WARNING: This post contains emotions. Sappy emotions, mostly. I am not ashamed.
DISCLAIMER: I’m not an expert at everyone’s relationship. Sometimes, I’m not even an expert at mine. But we’re getting married, so I’m pretty sure we’re doing at least something right… My point is that if you’re looking for advice on how to make your relationship work, it may be that some or all of the below won’t apply. Also, I’m not sure how you happened upon this if you’re looking for advice.
I’ve given a lot of thought to what it means to be ready to spend the rest of my life with someone else. Which is, y’know, kind of a thing, given that the fiancé and I are going to be married next year. If we didn’t think we were ready, we wouldn’t be planning.
But how did I get here, I sometimes find myself wondering. I can’t pin down an exact day. What I do remember is this: It wasn’t a petulant “I don’t wanna live my life without him” or a desperately dramatic “I simply can’t go on without him”; it was something deeper and much more profound than that. But that was more or less when I really solidly knew. It was when a large chunk of the puzzle of life slid very soundly into place.
I mean, I’d had moments of that before, but nothing so sudden and so deep. I’d been pretty sure, but this was pushing me over into “I know I’m sure” territory.
All I mean to say is that while a lot of it came upon me at once, it has been and still is something of an ongoing realization. It’s not just the big things, as they say.
Quite frankly, I don’t think that’s a bad thing.
It’s realizing that I can see myself doing things like voting and taxes and the census and getting a mortgage with him. It’s seeing myself doing even the more mundane things—things we already do, like going grocery shopping together or texting “I need x, y, and z… what else do we need from Safeway?”. It’s deciding what to make for dinner together, and then having a bit of an impromptu dance while waiting for the water to boil or the oven to come to the correct temperature. (We both turn up the music when we cook.) It’s knowing that these things are mundane and still managing to find the occasional way to treasure them.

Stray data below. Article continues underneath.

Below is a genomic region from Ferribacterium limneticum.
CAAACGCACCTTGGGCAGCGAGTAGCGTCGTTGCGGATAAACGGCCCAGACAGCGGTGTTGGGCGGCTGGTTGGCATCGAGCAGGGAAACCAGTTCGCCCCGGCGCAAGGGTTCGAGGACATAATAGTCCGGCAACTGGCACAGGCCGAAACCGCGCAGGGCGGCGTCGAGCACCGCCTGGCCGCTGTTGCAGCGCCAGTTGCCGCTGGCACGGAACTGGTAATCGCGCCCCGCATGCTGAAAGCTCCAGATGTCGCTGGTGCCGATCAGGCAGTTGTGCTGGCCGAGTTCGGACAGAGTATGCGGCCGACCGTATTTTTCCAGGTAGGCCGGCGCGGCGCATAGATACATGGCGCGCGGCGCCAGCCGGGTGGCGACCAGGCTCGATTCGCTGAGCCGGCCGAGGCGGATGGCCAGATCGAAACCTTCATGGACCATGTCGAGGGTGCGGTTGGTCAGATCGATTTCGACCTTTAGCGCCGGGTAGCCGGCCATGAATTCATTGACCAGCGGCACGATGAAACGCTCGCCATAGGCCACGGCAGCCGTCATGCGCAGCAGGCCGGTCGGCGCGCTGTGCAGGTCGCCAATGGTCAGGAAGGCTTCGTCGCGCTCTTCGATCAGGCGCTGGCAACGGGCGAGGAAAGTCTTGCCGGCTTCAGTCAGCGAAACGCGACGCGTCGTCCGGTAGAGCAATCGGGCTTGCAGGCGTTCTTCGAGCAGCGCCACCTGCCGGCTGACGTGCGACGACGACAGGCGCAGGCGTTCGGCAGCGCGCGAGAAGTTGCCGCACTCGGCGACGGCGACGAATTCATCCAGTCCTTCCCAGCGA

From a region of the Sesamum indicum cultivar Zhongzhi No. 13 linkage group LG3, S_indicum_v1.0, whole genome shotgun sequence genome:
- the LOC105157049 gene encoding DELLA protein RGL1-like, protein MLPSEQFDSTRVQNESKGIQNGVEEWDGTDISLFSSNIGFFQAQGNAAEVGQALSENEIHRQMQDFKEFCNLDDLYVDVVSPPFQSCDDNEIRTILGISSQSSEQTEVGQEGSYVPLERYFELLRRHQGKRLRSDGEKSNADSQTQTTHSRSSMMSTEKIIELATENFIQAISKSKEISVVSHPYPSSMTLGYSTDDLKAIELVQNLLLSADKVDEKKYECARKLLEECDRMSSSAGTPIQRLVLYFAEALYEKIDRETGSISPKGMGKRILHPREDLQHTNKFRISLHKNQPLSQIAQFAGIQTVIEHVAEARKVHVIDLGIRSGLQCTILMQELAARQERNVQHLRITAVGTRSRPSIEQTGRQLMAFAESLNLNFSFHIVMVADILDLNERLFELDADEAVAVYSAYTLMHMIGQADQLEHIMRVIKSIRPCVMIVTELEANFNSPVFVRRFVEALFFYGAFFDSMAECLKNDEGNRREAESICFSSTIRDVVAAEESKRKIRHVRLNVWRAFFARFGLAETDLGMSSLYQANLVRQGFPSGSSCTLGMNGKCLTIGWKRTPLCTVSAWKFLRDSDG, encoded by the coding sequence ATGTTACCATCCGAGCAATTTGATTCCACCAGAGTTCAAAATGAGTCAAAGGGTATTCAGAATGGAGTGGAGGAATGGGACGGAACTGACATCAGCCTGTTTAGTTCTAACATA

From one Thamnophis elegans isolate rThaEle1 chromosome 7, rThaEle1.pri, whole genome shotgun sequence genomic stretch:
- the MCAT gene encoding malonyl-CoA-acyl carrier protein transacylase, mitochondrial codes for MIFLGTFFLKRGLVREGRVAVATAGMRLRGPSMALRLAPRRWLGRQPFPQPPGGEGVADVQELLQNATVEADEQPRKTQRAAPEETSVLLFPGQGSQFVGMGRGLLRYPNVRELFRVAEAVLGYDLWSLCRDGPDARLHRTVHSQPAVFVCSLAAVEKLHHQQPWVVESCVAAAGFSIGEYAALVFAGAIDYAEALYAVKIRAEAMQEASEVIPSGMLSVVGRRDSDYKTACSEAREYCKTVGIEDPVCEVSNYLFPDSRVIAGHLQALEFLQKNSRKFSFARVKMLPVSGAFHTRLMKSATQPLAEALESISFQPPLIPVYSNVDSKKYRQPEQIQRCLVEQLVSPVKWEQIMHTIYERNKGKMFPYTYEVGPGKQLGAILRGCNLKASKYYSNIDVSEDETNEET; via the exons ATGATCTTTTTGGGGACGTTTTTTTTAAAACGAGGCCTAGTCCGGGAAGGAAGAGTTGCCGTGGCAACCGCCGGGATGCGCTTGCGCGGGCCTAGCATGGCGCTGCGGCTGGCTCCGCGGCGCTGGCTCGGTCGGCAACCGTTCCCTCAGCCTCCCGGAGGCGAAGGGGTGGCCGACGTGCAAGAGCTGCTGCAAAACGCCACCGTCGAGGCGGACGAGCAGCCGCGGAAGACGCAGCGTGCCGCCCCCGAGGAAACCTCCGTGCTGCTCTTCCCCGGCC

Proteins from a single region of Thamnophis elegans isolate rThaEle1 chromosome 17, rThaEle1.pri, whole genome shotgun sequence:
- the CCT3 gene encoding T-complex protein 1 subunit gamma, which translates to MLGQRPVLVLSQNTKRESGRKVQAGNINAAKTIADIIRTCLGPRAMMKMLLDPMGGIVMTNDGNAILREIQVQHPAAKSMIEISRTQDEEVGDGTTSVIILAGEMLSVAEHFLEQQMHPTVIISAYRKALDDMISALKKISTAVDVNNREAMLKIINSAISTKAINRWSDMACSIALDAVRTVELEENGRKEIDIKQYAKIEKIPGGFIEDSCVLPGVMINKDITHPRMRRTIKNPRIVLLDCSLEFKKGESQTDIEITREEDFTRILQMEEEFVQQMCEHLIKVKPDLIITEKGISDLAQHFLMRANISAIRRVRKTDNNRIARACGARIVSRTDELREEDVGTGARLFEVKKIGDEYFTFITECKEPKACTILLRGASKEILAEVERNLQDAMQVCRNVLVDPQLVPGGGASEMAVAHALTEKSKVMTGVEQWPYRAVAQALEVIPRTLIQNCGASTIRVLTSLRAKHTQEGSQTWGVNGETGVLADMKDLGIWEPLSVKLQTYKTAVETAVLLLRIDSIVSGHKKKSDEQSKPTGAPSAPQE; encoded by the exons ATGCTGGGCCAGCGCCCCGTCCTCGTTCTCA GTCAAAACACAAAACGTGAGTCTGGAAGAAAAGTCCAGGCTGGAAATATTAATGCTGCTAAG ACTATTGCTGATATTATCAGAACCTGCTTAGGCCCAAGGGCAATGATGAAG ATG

It’s knowing that we can laugh and learn together. It’s poking gentle fun at each other. (“What do you mean, you’ve never ______? What kind of childhood did you have, anyway?”) It’s knowing when to back down and when to stand ground. It’s making the effort to stay calm even when upset, and knowing when to apologize.
It’s seeing the look in his eyes and not being able to put into words how it makes me feel. It’s cuddling on the sofa or the bed at night, and knowing where to find him when I have nightmares.
It’s having completely separate days sometimes, and still being able to come back at night to just be content with each other.
It’s feeling attractive whether in pajamas with floofy sleep-hair, or all dolled up for work or an outing.
It’s reminding about a shirt tuck-in or a hair combing. It’s asking him which scarf would go better with my top because he’s Mr. Visual Aesthetics and I’m… not.
It’s knowing that neither of us is perfect, and sometimes getting annoyed at the other’s quirks, but maintaining that we’d still have each other no other way.
It’s feeling totally safe and totally at ease and just plain at home. It’s trusting in our love.
It’s giving music I didn’t think I’d like a try, and giving my honest opinion when I don’t. It’s reading too much into media sometimes, and the conversations that come from that.
It’s that silent confirmation that yes, sometimes I do sound exactly like this or that relative.
It’s sometimes stepping back and going “What the hell are we doing?” and very swiftly answering that with “Enjoying life together.”
It’s finding out something new about him and going “How did I not know this before?”
It’s so very simple that it’s in everything. Some time ago, the fiancé’s younger brother said he had a relationship question for us.
“Who kills the spiders in your relationship?”
The answer we gave is that neither of us do (well, unless we were to find a poisonous one or something), but that whoever finds it traps it and sets it free. It’s what works for us. But it might not work for everyone. I certainly wouldn’t force the fiancé to trap and release spiders if he had a crippling fear of them. But, all things being equal on the fear front, whoever finds it deals with it.
And I guess that’s the biggest thing: this is an equal partnership. Maybe not an even one—maybe one of us does more of the cooking or cleaning, and maybe the other shops for groceries more or something. But we complement each other. I’d like to think that we’re each whole on our own, and that together, we’re something more than that.
What I do know is at the end of the day, we are two people making our way through this crazy, unpredictable, funny, scary world together (but not just on our own!), and we wouldn’t have it any other way.